HitFix: If Coach had somehow owned up to what he did and he’d been able to pull off a win, would you have been OK with that? Would you have understood?
Sophie: Well, obviously not. I was really surprised, actually, when I came into Tribal and the first sentence out of Ozzie’s mouth was “Coach, this is your game to lose.” I remember that shocked me and I immediately started to think on the defensive, because I really felt the whole game that I was in control. Every vote went how I wanted it to. I felt like I could have decided how every vote went. Granted that I did it in the background and I was kinda a passive player, but I was always involved and I think that wasn’t evident really in the edit or to the people on the beach, but I think it wasn’t a “Coach lost” situation. I think that I deserved it by my own merit, but I think it definitely helped that Coach shot himself in the foot.
HitFix: I think a lot of people maybe don’t realize how difficult it is to stay the course out there when everybody around you is freaking out…
Sophie: Exactly! I keep getting asked the question, “Well what was your big move?” and I had no big move. I’ll say that. My move was that every day I worked on my alliance. I had an alliance of six people and you saw with Savaii that the biggest thing they did wrong was that they didn’t make Cochran feel included. We had Edna. Edna was the equivalent of Cochran on our tribe. She was No. 6. And I had an alliance with Edna. I made her feel comfortable. Coach made her feel comfortable. We kept her in the game. And then after Edna, I had a Final Three alliance with Rick, with him and Albert, so we made him feel comfortable. So it was a question of every day checking in with people and making sure that they felt that they were going to go to the Final Three. Granted I think that staying the course was a little bit easier, because I had Rick and Brandon and Coach, who were immovable objects. They were not variables in the game. So the only people I really had to control were Albert and Edna and Edna was quite easy. It sounds so boring to say, “My strategy was to stay the course,” but I saw a clear path from almost Day 10, whatever the stupid cliche is about the onion, I saw my self in the middle.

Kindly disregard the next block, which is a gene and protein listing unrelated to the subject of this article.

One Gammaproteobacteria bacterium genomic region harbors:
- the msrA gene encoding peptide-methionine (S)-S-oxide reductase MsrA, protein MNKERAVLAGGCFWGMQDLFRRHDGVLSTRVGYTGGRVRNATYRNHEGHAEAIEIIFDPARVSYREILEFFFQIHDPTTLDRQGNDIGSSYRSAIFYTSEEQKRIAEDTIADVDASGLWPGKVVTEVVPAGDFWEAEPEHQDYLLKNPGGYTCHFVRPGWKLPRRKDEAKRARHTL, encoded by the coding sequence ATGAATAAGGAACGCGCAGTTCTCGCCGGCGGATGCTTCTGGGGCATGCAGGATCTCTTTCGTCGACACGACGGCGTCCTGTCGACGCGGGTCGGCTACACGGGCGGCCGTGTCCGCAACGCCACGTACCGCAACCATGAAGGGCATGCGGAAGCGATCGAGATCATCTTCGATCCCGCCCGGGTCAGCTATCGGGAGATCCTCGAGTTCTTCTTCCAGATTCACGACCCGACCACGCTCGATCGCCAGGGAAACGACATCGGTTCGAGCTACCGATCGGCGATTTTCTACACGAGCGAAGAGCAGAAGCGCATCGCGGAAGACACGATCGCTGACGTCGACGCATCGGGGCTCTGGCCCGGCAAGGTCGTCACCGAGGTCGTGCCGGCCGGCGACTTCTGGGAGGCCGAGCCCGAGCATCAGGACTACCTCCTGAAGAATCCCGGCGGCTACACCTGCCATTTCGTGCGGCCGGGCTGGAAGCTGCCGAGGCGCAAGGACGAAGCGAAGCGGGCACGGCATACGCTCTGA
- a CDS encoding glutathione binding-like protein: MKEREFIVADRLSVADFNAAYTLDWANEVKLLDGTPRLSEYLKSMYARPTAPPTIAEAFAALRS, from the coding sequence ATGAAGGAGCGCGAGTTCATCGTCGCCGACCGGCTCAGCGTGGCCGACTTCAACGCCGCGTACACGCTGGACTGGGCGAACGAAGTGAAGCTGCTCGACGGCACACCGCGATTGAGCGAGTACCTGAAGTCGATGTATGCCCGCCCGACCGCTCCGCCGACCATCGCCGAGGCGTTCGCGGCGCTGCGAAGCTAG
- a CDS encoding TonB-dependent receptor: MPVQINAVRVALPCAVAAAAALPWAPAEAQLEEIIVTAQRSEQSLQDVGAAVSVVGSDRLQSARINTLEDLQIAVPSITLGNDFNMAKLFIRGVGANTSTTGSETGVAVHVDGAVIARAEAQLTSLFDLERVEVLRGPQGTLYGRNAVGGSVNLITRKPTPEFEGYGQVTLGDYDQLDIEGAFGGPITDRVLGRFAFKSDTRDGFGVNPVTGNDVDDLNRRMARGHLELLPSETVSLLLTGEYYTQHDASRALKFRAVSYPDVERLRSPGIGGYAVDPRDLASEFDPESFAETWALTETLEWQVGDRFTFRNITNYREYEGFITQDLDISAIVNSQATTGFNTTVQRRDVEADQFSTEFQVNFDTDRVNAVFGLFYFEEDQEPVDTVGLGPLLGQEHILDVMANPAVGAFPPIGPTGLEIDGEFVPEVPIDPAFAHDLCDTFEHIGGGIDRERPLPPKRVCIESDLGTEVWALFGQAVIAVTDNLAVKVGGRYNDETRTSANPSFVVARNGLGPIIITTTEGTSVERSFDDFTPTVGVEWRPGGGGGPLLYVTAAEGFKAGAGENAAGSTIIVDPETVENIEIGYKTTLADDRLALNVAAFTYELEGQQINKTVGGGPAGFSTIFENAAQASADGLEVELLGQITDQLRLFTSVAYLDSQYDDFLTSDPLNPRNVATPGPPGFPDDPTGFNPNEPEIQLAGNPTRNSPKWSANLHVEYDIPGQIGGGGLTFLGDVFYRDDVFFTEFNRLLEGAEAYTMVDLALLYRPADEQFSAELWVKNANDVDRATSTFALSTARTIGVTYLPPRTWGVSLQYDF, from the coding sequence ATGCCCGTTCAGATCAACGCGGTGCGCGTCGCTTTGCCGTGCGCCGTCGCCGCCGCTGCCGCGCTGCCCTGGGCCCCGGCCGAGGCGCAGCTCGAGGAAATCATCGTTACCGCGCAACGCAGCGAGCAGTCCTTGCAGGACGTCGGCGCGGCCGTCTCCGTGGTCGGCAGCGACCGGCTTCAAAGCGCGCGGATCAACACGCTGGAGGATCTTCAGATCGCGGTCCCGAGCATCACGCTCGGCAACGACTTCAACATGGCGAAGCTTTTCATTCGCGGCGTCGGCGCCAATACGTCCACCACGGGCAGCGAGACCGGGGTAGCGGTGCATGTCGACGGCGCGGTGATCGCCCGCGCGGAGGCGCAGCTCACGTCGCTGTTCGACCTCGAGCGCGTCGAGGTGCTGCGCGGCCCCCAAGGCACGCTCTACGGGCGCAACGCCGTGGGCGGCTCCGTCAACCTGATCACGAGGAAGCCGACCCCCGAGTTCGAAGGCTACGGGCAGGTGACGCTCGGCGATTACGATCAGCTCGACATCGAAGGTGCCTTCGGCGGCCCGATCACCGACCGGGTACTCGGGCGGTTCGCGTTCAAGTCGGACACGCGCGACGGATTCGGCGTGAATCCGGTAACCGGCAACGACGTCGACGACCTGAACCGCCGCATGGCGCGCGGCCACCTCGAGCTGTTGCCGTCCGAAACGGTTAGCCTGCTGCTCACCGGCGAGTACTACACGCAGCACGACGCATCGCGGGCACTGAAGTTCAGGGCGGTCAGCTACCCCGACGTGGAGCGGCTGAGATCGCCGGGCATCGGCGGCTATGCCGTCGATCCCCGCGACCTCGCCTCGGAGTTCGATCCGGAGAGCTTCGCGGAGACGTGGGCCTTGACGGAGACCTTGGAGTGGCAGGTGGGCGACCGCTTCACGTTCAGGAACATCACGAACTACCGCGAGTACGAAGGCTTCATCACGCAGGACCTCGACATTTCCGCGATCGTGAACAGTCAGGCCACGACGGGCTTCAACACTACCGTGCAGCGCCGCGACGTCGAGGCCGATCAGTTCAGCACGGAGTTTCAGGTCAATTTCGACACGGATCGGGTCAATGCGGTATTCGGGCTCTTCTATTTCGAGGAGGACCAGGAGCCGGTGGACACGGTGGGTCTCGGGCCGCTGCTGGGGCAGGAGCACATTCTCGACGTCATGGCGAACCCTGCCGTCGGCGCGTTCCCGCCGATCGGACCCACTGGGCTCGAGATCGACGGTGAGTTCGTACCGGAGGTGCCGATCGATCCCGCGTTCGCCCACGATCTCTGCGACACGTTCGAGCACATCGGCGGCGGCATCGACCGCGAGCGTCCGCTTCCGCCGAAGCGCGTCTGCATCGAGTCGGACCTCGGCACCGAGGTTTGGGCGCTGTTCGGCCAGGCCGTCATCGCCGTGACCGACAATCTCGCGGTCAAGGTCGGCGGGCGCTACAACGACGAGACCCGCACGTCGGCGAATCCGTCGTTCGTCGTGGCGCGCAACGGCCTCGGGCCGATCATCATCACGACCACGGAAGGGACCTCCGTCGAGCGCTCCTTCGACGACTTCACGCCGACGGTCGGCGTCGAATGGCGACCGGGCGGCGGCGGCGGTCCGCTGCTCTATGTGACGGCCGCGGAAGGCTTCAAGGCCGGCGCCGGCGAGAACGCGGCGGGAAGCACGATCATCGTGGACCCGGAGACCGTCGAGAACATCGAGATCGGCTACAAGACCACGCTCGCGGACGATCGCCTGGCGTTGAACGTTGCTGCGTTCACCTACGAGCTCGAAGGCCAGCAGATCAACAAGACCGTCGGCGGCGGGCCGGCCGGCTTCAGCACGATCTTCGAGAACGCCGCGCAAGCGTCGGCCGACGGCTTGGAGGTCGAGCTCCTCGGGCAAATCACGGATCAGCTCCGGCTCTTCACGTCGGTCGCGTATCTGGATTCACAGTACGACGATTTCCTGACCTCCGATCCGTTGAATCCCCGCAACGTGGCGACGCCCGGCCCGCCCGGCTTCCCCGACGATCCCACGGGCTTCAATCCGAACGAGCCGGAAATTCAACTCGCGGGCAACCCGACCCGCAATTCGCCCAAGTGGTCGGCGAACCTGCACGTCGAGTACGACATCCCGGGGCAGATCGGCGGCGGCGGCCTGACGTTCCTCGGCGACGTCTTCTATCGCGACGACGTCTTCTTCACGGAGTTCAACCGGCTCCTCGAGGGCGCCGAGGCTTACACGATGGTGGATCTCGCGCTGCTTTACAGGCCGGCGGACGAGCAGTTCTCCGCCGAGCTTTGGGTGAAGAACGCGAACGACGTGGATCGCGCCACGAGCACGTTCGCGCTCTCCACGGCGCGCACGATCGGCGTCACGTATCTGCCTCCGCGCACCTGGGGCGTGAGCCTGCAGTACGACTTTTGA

HitFix: Did you ever come close to freaking out? You had Albert constantly spinning around contemplating big moves and you kept having to calm him down. Did you ever come close to deviating?
Sophie: What mattered was that it wasn’t me calming him down to stop him from making the move. Albert couldn’t make the move without me. He needed my number. The point was that I knew that Coach and Rick and Brandon were not going to flip and I knew that if I kept Edna comfortable then she wouldn’t flip. And Albert, without me to vote with him, couldn’t do anything. I wouldn’t even need to calm him down. I didn’t calm him down. I just said to him, “Albert, I’m not voting with you.” It didn’t make him feel anymore comfortable. He just couldn’t do anything about it. I think Albert waited a little bit too long… It took him too long to realize that he was screwed. If he had made something immediately with Jim, that was his only chance. But he didn’t.
HitFix: One the Jury points you made that I found most amusing was your comparison of Albert and Coach to the young ladies Boston Rob used to win last season. Could you elaborate a bit on that?